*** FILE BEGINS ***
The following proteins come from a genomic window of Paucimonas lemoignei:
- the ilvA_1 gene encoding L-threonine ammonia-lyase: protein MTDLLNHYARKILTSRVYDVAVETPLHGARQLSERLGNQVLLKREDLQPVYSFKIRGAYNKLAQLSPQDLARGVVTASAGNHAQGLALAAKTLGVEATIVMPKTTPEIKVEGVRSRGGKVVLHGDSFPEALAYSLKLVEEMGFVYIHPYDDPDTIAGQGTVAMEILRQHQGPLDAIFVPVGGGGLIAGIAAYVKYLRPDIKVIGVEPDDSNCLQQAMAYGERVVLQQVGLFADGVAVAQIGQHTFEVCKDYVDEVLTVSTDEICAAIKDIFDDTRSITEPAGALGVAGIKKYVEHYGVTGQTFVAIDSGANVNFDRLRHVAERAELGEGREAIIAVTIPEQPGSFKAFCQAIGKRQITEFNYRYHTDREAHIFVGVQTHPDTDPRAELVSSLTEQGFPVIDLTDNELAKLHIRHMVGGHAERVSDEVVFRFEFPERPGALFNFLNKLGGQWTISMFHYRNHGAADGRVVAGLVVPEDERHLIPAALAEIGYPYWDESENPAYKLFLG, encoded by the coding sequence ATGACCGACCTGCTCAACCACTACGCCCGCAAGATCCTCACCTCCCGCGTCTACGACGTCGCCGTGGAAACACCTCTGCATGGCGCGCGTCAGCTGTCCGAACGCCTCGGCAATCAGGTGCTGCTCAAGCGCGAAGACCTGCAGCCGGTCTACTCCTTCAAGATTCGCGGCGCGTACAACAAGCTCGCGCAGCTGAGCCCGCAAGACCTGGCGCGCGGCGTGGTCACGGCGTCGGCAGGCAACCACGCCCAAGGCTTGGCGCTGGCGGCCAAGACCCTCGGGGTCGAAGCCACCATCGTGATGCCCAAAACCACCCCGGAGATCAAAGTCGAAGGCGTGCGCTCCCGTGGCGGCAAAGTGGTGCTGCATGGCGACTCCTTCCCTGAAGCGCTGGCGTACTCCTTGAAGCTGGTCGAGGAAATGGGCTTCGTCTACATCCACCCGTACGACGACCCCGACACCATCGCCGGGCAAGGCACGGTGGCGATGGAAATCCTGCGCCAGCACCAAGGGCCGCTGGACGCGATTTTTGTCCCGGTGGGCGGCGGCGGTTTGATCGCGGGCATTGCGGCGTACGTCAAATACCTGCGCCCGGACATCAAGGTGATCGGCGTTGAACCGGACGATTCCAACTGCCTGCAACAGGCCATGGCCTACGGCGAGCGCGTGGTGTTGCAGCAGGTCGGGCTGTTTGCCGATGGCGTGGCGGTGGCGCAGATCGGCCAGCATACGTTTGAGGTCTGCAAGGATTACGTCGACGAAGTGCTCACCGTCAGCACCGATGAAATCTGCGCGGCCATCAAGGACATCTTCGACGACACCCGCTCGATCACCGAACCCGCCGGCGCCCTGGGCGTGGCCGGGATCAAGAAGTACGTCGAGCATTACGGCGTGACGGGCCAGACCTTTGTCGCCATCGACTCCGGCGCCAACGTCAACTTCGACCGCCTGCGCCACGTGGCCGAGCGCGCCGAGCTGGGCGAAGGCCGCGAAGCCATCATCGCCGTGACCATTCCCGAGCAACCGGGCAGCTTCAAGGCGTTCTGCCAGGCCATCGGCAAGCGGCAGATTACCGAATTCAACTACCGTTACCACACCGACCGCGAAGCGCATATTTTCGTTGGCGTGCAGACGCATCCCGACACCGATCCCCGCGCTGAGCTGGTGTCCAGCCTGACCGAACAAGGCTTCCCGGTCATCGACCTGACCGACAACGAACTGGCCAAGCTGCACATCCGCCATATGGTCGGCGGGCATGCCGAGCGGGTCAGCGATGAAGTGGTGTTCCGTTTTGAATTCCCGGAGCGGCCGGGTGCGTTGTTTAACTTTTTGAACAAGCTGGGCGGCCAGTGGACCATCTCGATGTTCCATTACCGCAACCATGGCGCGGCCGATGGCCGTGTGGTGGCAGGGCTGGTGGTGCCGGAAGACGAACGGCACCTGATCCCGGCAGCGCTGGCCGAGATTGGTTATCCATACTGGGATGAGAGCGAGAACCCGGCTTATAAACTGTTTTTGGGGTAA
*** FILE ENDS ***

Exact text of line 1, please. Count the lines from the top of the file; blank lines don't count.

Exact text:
The following proteins come from a genomic window of Paucimonas lemoignei: